An estimated 1,000,000 bicycles are stolen in the U.S. each year. This amounts to a loss of $250,000,000 each year. On the street, the value of a stolen bicycle is approximately 5-10% of the bicycles original retail value. A large percentage of bicycle theft takes place in cities where there are colleges and universities.

Top Ten Worst Cities for Bike Theft

Kryptonite, the leading bike lock manufacturer, uses its anti-lock guarantee registration program and claims paid to identify the worst cities in the U.S. for bicycle theft. They have composed the following list:

  • New York, NY
  • Phoenix, AZ
  • San Francisco, CA
  • Chicago, IL
  • Philadelphia, PA
  • Washington, DC
  • Boston, MA
  • Austin, TX
  • Portland, OR
  • Miami, FL
Primary Reasons Why Bicycles Are Stolen::
  • So the thief can sell the bicycle or its parts as a source of money
  • For the thief's personal use
  • As a temporary means of transportation
Bicycle Registration

There is not a standard serial number for bicycles. An ideal system would identify the make, model, the model year, and a unique number. Currently, there is no central database to check bicycle registration. With the Internet, a nationwide bicycle registration system could work.

National Bike Registry

Specifics About the National Bicycle Registration Program:
  • Can register online or by telephone
  • $10.00 for 10-year coverage for an individual bike
  • Sent Certificate of Registration and a "tamper proof" label to attach to the bike
  • Bicycle serial number is written on label
  • NBR database can be searched by police using the serial number stamped on the bicycle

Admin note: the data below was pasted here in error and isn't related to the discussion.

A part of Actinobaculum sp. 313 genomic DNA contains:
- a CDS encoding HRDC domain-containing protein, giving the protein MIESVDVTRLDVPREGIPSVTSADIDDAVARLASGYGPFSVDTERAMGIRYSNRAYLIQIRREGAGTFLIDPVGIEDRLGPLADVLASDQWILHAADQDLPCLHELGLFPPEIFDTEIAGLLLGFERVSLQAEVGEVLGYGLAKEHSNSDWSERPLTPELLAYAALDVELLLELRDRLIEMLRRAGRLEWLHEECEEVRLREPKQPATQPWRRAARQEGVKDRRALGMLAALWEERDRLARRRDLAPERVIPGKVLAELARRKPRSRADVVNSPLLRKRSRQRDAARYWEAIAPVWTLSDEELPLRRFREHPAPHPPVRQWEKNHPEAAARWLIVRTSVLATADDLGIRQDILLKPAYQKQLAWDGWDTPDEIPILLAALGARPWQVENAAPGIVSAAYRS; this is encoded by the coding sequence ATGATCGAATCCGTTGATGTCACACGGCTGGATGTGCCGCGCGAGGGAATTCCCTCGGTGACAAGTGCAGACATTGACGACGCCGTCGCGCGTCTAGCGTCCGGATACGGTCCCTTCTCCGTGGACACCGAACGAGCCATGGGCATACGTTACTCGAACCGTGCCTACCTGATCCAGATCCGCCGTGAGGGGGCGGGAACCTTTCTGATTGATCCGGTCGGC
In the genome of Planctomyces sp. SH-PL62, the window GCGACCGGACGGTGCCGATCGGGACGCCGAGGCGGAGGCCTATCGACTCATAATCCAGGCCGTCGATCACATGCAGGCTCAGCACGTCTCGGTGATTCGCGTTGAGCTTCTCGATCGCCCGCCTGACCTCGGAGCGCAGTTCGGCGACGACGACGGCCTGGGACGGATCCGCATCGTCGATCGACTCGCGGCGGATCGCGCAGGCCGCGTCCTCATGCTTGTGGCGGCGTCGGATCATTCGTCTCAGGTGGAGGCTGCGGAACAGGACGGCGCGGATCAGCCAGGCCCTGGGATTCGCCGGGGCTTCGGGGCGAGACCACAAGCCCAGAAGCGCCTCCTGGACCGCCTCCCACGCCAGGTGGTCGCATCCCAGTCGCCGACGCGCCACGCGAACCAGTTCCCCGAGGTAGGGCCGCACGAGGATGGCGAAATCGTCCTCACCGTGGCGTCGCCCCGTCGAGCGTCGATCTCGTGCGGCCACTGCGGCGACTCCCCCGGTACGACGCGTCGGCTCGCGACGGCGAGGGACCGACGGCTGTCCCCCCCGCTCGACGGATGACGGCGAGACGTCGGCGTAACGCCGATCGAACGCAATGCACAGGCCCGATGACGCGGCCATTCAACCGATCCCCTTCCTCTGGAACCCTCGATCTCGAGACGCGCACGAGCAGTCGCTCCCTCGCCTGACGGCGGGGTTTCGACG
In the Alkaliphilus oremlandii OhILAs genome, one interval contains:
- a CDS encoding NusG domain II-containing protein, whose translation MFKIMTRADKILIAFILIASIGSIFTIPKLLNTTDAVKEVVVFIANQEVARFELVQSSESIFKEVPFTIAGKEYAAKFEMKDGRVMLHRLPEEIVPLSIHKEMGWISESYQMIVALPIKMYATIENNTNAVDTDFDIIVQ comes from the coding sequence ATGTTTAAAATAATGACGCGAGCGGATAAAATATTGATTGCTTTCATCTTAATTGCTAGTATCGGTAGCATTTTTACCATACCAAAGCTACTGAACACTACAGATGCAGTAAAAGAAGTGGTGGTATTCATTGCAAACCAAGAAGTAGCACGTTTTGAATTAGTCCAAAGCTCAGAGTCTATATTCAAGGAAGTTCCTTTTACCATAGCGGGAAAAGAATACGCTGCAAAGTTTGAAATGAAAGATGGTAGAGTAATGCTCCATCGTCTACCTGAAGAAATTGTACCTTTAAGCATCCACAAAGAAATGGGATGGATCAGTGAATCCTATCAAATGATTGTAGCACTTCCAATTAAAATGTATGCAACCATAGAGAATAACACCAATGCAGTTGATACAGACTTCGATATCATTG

• The La Porte Police Department can arrange to have your Bicycle registered locally. Call (281) 842-3184 and ask about bicycle registration.
  • Bicycle Protection

The owner should purchase and use a high-quality "U-Lock" Bicycle Lock tested by Bicycling Magazine, August 1994 Issue. Purchase and use a heavy duty, case hardened coated or covered chain with a high-security padlock. Secure the bicycle frame and both wheels to an immovable object, preferably a good quality bicycle rack. The lock should not be near the ground. Take up as much open space within the U-portion of the lock as possible. If a U-Lock has a keyway at the end of the crossbar, position the lock with its keyway end facing down towards the ground. (It makes it more difficult for the thief)

How Bicycle Locking Devices Can Be Broken:
  • Bolt cutters will cut most chains and cables
  • For some U-Locks, leveraging devices can be inserted into the excess space, and the lock can be snapped open.
  • A long pipe can be placed over the locking mechanism to pry the lock open.
  • U-Locks can be broken by inserting a scissors-style car jack inside the U and cranking.
  • Freon and some other super cold substances have been blamed for some bike thefts, but in reality this probably occurs infrequently.
  • Park bikes in conspicuous, well-lighted places.
  • If you park near other bikes, the chances are thieves will take bikes with the least secure locks.
  • Personalize the bicycle to make it less attractive to a would-be thief and easy to identify if recovered
  • Engrave an identification number on the bike
  • Engrave on the underside of the frame's diagonal bar near the crank housing
  • Engrave each wheel near the valve stem, the crank, derailleur, front forks, etc.
  • Marking should be placed where they can be seen standing on the right side of the bicycle
  • Use fingernail polish to help prevent rusting or deterioration
  • Register the bicycle with either a local law enforcement agency or National Bike Registry
  • Owner should make sure their bicycle is covered by their (or their families') homeowner's insurance
Bicycle Racks and Lockers:
  • One style frequently used is the "Sidewinder."
  • This rack is constructed of 2 3/8" structural steel tubing.
  • They have both galvanized steel or powder coat finish.
  • They are available in 3, 5, 7, 9, 11, and 13-bike capacity models for either below ground or surface installation.